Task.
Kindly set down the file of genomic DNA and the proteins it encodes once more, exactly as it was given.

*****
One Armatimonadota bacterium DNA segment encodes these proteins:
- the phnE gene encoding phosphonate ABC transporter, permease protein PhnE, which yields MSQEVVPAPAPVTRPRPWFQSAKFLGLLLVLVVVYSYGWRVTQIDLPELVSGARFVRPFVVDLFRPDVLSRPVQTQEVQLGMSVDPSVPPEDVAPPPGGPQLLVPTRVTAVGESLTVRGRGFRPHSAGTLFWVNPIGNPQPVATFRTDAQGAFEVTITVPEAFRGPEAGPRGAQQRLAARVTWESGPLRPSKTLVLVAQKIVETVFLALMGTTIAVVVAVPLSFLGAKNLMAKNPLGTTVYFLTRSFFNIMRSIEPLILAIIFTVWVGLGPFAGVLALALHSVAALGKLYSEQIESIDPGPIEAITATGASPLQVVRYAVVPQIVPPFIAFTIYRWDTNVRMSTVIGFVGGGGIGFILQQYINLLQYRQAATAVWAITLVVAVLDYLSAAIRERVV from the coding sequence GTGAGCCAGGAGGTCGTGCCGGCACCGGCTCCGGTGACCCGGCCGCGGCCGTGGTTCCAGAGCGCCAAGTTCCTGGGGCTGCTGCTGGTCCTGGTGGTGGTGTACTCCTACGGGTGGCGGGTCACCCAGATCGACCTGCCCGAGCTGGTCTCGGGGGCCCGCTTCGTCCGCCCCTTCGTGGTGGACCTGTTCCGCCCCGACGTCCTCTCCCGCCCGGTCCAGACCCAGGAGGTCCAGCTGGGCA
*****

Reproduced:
One Armatimonadota bacterium DNA segment encodes these proteins:
- the phnE gene encoding phosphonate ABC transporter, permease protein PhnE, which yields MSQEVVPAPAPVTRPRPWFQSAKFLGLLLVLVVVYSYGWRVTQIDLPELVSGARFVRPFVVDLFRPDVLSRPVQTQEVQLGMSVDPSVPPEDVAPPPGGPQLLVPTRVTAVGESLTVRGRGFRPHSAGTLFWVNPIGNPQPVATFRTDAQGAFEVTITVPEAFRGPEAGPRGAQQRLAARVTWESGPLRPSKTLVLVAQKIVETVFLALMGTTIAVVVAVPLSFLGAKNLMAKNPLGTTVYFLTRSFFNIMRSIEPLILAIIFTVWVGLGPFAGVLALALHSVAALGKLYSEQIESIDPGPIEAITATGASPLQVVRYAVVPQIVPPFIAFTIYRWDTNVRMSTVIGFVGGGGIGFILQQYINLLQYRQAATAVWAITLVVAVLDYLSAAIRERVV from the coding sequence GTGAGCCAGGAGGTCGTGCCGGCACCGGCTCCGGTGACCCGGCCGCGGCCGTGGTTCCAGAGCGCCAAGTTCCTGGGGCTGCTGCTGGTCCTGGTGGTGGTGTACTCCTACGGGTGGCGGGTCACCCAGATCGACCTGCCCGAGCTGGTCTCGGGGGCCCGCTTCGTCCGCCCCTTCGTGGTGGACCTGTTCCGCCCCGACGTCCTCTCCCGCCCGGTCCAGACCCAGGAGGTCCAGCTGGGCA